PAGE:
Preface: I am making a 2D networked game where each player controls a single character. Primary goal is getting more comfortable with Java, but I'm having fun making it too.
This topic has two parts. The first deals strictly with Java and implementing the key listeners to move a player.
The second I would like to pretty much detach from Java completely and deal strictly with pseudo-code or simply documentation.
1) Player Input in Java
Currently, my client GUI has a JPanel with addKeyListener(new ClientInput(this));
My ClientInput extends KeyAdapter and has functions for keyPressed, keyReleased, and keyTyped.
First problem is with continuous input. Just like when typing on here, if you hold a letter down, it is subject to your input delay. Press and hold "f" and you see it types one "f", you get a delay, then a steady stream of "f"s. At first I thought it was because I was using keyPressed instead of keyTyped, but it seems Typed does the same thing. How can I deal with this issue? I'm assuming I'll need to use something other than KeyAdapter.
2) Networked Movement Architecture
Preface note: I am using a TCP connection.
I have started everything with the most basic and straightforward implementation. As of now, this is how my client/server function:
a) Client presses "up" - sends "move up" message to server
b) Server moves the player up, sends "move up" message to ALL clients
c) All clients move the player up
As I said, this is the most "Brute force" method I could come up with. That was the idea - start simple, optimize later (as I've been told on several occasions). Well, I had 2 friends connect and we all started running around .. took about 5 seconds before all the clients crashed. It seems the server sent a null network message to everyone for some reason and everyone crashed. I am certain this is related to the high volume of messages as when we all re-connected and moved slowly, it worked. But moving steadily faster over time.. null message again. The server stays up and running, which was weird.
Firstly, does it make sense that 3 players connected to a central server, sending about 30 messages per second and the server with a thread for each client responding with 90 messages per second would cause problems? I know it seems like a lot but I kinda would have thought it could handle much more.
Secondly, I think it's time to look into a couple optimizations. I think if I can figure part 1 out, I can at least slow the player input down a little bit and lessen the number of messages sent. After reading through some other posts, I've gathered that this is a popular architecture:
a) Client presses "up"
b) Client performs client-side collision check. If it fails, end here. Else..
c) Client moves up (1). Sends "Moving up" message to server
d) Server gets "Moving up" message. Sets a "moving" flag to indicate this player is moving up.
e) ??? Update Thread ??? on server - every X ms, check for moving flags, update positions, broadcast updated coordinates to all clients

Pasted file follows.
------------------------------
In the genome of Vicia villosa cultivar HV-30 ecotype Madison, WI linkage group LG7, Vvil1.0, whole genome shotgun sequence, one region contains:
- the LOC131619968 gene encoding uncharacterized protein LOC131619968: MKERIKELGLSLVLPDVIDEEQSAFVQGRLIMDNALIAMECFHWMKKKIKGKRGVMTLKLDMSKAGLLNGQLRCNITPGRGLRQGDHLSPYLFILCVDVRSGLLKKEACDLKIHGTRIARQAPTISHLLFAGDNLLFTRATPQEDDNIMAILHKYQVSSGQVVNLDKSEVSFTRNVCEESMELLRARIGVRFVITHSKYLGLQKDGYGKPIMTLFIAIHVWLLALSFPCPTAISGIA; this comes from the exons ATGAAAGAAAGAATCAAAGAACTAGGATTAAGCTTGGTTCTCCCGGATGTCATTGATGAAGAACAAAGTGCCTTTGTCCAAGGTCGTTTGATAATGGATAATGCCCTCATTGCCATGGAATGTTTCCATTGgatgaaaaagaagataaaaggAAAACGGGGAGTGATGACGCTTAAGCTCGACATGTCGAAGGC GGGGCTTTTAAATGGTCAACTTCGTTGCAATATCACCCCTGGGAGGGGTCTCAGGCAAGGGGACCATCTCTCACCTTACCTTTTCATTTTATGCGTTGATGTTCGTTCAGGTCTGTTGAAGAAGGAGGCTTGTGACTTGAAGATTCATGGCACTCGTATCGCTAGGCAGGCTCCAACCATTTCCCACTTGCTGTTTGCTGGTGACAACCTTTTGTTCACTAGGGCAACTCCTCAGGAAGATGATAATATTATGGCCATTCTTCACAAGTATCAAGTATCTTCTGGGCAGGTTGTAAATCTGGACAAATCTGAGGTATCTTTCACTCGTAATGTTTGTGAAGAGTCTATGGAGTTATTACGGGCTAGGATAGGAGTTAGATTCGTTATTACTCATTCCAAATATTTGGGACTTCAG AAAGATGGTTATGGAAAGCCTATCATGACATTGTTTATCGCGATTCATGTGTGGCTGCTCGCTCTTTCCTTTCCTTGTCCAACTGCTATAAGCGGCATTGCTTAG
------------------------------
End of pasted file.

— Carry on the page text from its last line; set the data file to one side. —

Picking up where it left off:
f) Clients get message from update thread. Update coordinates to what is broadcast.
g) Client releases "up"
h) Client stops locally, sends "Stopped" message to server
i) Server gets "Stopped" message. Clears movement flag.
This would involve adding a new thread to my server, the Update thread from step "e". I guess all it would do is store the "old" value of player positions and check the movement flags for each player (every X ms). If it is set, update the position of the player and send a message to all clients letting them know the player had moved.
(1)* I realize in this step ©, I would need to implement some prediction. Depending on the current latency, this may cause the player to stutter along as the server constantly corrects the player's position. I may end up needing to force a delay in here to make sure the client doesn't update the position too quickly.
This adds three levels of optimization. The first is the client doesn't even bother sending a move message if client-side collision fails. I realize there is a chance for error here - if the client has bad information, the client could fail collision even if there's really nothing there.
The second is limiting the number of messages sent to the server. The client will only send a message to indicate they've started moving (in a direction) or stopped moving (in a direction). The client will probably be moving a lot and updating their direction constantly, but probably not 30 times a second, thus limiting the number of messages sent to the server.
The third is capping the number of messages sent to the client. The update thread will only broadcast a message every X ms instead of on every single client move message. While this might cause a slight delay, I don't think it will affect my game too badly.
Anyone have any thoughts on this? Again, please keep anything pertaining to point 2 as pseudo-code or just steps. Not only does it make it easier for me to read, but it allows me to figure out the syntax myself (and allows non-Java readers to make use of it too). If there's nothing wrong with this.. great! Hopefully this can serve as a resource for others with the same issue. If there is though, please don't hesitate to point it out.